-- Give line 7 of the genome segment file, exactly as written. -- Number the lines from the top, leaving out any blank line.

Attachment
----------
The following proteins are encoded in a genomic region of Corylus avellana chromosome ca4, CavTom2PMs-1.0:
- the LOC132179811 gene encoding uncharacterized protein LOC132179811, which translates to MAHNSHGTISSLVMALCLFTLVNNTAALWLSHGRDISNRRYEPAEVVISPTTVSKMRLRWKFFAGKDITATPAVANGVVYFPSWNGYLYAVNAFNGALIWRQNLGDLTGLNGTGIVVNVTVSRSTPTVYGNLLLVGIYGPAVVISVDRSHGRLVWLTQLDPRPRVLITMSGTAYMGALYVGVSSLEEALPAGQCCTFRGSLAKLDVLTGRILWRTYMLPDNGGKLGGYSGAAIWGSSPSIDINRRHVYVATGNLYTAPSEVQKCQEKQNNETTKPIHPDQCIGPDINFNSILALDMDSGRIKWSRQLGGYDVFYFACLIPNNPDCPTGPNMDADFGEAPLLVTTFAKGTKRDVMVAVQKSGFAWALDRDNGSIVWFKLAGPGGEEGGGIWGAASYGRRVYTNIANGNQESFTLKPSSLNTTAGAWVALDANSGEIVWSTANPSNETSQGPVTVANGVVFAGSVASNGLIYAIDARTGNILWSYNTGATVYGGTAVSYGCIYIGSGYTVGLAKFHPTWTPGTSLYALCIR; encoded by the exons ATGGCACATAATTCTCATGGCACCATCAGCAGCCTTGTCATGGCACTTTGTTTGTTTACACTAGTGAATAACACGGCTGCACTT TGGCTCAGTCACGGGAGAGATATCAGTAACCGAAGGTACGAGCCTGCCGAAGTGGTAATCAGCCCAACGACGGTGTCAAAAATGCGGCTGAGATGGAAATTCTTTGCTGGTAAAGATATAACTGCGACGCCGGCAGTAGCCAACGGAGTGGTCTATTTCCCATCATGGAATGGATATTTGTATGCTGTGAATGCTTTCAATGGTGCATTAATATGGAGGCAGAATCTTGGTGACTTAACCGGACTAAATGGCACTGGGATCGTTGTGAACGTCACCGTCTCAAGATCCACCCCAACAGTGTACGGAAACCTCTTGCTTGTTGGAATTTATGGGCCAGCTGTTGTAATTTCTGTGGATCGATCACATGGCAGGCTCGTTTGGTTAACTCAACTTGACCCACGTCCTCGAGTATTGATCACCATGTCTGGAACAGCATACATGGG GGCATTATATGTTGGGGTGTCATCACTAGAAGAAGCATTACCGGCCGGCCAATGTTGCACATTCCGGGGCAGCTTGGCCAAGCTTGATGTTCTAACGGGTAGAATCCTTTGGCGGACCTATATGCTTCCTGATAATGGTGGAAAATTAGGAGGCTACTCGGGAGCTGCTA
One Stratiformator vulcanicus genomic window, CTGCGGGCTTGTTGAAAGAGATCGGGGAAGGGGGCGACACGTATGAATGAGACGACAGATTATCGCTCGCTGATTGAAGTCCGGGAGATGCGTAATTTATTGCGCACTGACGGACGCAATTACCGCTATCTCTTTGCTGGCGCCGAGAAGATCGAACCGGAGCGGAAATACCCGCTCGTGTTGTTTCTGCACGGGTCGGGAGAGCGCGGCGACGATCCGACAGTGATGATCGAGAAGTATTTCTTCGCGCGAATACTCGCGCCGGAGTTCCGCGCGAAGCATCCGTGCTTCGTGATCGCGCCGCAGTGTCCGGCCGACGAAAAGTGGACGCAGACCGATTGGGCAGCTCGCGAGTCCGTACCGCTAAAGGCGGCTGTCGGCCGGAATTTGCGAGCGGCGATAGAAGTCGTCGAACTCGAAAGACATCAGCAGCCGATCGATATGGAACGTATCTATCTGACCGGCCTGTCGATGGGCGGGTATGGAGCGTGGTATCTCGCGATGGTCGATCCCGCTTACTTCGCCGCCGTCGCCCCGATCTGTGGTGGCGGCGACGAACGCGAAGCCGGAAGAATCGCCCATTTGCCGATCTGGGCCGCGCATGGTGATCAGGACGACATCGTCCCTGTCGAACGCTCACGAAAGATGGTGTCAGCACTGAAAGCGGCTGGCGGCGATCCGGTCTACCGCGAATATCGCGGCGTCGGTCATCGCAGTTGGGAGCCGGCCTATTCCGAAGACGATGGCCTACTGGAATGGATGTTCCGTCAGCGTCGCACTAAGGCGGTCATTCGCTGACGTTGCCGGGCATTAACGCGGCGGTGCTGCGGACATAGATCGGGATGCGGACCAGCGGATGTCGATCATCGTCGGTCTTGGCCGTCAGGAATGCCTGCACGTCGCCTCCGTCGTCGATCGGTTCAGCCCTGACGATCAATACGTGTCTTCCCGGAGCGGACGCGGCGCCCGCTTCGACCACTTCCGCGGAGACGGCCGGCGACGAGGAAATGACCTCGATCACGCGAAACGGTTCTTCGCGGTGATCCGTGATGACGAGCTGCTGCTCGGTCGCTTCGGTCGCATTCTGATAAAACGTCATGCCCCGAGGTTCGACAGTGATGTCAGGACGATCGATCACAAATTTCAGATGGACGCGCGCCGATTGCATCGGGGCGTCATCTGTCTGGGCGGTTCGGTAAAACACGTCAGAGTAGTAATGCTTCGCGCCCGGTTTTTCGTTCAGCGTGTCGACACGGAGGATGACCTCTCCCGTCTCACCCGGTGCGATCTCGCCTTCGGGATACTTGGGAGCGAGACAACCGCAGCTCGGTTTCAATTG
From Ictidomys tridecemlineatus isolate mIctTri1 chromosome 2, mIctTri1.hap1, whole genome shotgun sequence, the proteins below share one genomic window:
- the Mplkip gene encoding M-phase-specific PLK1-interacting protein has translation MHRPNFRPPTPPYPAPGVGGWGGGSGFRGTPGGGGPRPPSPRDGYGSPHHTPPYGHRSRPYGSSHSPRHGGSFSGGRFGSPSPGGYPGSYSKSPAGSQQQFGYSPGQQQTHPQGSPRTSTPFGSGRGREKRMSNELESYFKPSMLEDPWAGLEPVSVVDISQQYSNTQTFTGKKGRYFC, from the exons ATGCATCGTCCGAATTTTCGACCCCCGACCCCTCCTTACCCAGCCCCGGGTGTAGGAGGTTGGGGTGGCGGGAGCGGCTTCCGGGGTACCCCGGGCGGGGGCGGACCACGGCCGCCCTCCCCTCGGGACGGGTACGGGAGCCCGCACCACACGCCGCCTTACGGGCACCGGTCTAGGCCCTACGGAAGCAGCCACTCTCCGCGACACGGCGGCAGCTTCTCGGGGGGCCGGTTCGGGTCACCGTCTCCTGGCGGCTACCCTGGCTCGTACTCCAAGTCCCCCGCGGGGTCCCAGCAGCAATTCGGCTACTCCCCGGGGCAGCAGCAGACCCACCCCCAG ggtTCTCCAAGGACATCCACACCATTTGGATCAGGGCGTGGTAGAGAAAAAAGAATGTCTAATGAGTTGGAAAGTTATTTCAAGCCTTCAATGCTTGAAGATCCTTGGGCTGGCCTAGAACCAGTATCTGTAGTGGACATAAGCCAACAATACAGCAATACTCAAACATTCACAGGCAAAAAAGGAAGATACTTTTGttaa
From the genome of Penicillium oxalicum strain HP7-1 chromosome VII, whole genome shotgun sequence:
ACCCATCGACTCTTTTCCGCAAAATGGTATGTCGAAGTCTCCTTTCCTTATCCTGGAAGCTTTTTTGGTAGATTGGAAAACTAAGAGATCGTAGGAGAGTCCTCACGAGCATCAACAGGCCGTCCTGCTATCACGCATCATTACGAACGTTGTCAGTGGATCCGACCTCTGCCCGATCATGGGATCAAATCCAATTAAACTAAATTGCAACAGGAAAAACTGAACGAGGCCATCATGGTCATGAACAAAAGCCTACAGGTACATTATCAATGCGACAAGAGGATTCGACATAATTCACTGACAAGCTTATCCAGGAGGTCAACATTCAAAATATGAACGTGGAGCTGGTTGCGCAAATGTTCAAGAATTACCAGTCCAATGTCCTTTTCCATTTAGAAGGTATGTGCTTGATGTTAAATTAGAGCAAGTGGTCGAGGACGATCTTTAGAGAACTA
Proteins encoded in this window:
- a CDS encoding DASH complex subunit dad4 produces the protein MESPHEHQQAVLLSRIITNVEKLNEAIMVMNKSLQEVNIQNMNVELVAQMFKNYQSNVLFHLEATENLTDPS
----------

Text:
ACCCATCGACTCTTTTCCGCAAAATGGTATGTCGAAGTCTCCTTTCCTTATCCTGGAAGCTTTTTTGGTAGATTGGAAAACTAAGAGATCGTAGGAGAGTCCTCACGAGCATCAACAGGCCGTCCTGCTATCACGCATCATTACGAACGTTGTCAGTGGATCCGACCTCTGCCCGATCATGGGATCAAATCCAATTAAACTAAATTGCAACAGGAAAAACTGAACGAGGCCATCATGGTCATGAACAAAAGCCTACAGGTACATTATCAATGCGACAAGAGGATTCGACATAATTCACTGACAAGCTTATCCAGGAGGTCAACATTCAAAATATGAACGTGGAGCTGGTTGCGCAAATGTTCAAGAATTACCAGTCCAATGTCCTTTTCCATTTAGAAGGTATGTGCTTGATGTTAAATTAGAGCAAGTGGTCGAGGACGATCTTTAGAGAACTA